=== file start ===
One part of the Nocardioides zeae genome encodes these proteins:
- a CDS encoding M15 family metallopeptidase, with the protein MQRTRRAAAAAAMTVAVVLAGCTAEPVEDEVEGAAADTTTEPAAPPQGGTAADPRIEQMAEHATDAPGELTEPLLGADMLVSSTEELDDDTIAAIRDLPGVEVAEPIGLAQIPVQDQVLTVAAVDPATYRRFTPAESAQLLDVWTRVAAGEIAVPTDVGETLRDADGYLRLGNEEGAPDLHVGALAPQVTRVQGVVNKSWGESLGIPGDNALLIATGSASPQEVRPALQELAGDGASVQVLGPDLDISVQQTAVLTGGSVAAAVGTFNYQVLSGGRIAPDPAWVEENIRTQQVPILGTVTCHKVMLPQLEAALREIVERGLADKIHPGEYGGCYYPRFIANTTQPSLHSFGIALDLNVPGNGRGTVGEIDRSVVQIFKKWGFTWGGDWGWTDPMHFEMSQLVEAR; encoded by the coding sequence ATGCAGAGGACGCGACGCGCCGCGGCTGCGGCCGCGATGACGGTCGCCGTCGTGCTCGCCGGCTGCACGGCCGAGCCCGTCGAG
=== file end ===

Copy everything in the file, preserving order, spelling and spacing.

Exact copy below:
One part of the Nocardioides zeae genome encodes these proteins:
- a CDS encoding M15 family metallopeptidase, with the protein MQRTRRAAAAAAMTVAVVLAGCTAEPVEDEVEGAAADTTTEPAAPPQGGTAADPRIEQMAEHATDAPGELTEPLLGADMLVSSTEELDDDTIAAIRDLPGVEVAEPIGLAQIPVQDQVLTVAAVDPATYRRFTPAESAQLLDVWTRVAAGEIAVPTDVGETLRDADGYLRLGNEEGAPDLHVGALAPQVTRVQGVVNKSWGESLGIPGDNALLIATGSASPQEVRPALQELAGDGASVQVLGPDLDISVQQTAVLTGGSVAAAVGTFNYQVLSGGRIAPDPAWVEENIRTQQVPILGTVTCHKVMLPQLEAALREIVERGLADKIHPGEYGGCYYPRFIANTTQPSLHSFGIALDLNVPGNGRGTVGEIDRSVVQIFKKWGFTWGGDWGWTDPMHFEMSQLVEAR; encoded by the coding sequence ATGCAGAGGACGCGACGCGCCGCGGCTGCGGCCGCGATGACGGTCGCCGTCGTGCTCGCCGGCTGCACGGCCGAGCCCGTCGAG